A model for cellular Ca++ reabsorption is shown in Fig. 3. Entry into the cell is down a very favorable
electrochemical gradient. Transport across the basolateral membrane is believed to be via a Ca ++ -
ATPase and/or the Na+-Ca++ exchanger. Ca++ is also believed to be absorbed passively via the
paracellular pathway due to the lumen positive potential present at the end the proximal tubule and the
thick ascending limb of the loop of Henle.
C. The Calcium-Sensing Receptor and the Regulation of TAL Ca++ Reabsorption
Recently a Ca++ sensitive receptor (CaSR) has been cloned that senses extracellular Ca++
concentration. This G-protein-coupled receptor is present in the parathyroid gland where is its
sensitivity to Ca++ regulates PTH release from the parathyroid gland. Binding of Ca++ by the CaSR
reduces PTH in circulation. Mutations in the CaSR have been identified with diseases of calcium
homeostasis. The CaSR is also present in renal nephron segments where it is believed to regulate the
transporters that bring about the reabsorption of Ca++. How this might work is illustrated in Figure 4.
When Ca++ is high it binds to the CaSR on the basolateral side of the TAL to trigger an inhibition of
cAMP, reducing the activation of the NKCC transporter in the apical membrane. Ca++ activation of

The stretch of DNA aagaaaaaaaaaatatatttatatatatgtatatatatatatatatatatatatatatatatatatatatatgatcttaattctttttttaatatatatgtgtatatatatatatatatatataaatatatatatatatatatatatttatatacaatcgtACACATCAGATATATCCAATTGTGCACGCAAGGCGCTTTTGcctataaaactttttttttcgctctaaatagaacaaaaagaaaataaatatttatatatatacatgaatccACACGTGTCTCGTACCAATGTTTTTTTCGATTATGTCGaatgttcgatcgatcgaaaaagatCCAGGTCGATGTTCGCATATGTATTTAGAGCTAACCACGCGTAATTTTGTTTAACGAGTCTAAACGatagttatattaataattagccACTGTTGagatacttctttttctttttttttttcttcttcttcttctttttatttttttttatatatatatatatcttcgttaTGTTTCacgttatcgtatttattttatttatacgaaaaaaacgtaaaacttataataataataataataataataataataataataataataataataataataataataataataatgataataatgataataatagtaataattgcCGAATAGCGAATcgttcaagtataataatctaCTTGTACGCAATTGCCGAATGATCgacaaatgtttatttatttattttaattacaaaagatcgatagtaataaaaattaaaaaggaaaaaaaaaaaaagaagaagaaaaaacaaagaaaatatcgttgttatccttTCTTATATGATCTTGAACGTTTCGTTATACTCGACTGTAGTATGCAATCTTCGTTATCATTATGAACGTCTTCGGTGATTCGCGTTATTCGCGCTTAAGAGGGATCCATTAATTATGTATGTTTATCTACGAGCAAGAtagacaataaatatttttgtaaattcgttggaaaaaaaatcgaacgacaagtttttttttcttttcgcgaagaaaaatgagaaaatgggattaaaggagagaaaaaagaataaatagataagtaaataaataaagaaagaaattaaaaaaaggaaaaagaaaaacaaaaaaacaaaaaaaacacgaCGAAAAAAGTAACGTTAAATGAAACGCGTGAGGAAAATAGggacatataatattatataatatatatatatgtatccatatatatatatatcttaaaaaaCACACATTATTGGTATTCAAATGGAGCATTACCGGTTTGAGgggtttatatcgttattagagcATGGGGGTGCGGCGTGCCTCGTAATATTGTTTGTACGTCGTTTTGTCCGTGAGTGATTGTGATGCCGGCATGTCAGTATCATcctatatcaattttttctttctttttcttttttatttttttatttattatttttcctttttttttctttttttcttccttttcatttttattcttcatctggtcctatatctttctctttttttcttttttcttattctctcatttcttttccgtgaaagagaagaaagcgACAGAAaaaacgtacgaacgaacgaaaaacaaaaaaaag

the CaSR also stimulates arachidonic acid (AA) production, which is believed to lead to inhibition of
the cotransporter and the apical K channel. This will cause not only a drop in sodium reabsorption but
also a reduced lumen positive potential with the result that less Ca++ will be reabsorbed and more
excreted in the urine to correct the hypercalcemia.
Recent observations indicate that the CaSR also mediates an action of hypercalcemia on ADH action by
being present at the apical surface of collecting ducts. It appears that if luminal Ca++ rises such that there
is danger of a stone forming, the CaSR signals the down regulation of the AQP2 water channels
responsible for water permeability to limit luminal Ca++ concentration. The chain of events leading to
increased excretion of Ca++ in a more dilute urine is shown in Figure 5.
PTH is also an important regulator of renal Ca++ excretion. Although overall it enhances Ca++
reabsorption, PTH actually decreases Ca++ reabsorption proximally (presumably this is related to PTH's
inhibition of fluid and phosphate transport at this site) but it dramatically stimulates Ca++ reabsorption
by the thick ascending loop of Henle and distal tubule. The net result is a decrease in urinary excretion
of Ca++ when plasma Ca++ is low and PTH is high.
D. Overview of Body Ca++ -Phosphate Homeostasis
Maintaining plasma calcium and phosphate within
physiological limits requires close coordination
between the kidney, bone, gut and parathyroid gland.
The response is mediated by PTH and Vitamin D
metabolites. Calcium and phosphate balances are
tightly linked because the body cannot mobilize bone
to maintain plasma calcium without also adding
phosphate to the circulation. PTH produced by the
parathyroid gland protects the body from this excess
phosphate by telling the kidney to stop reabsorbing
phosphate and excrete it into the urine. The complex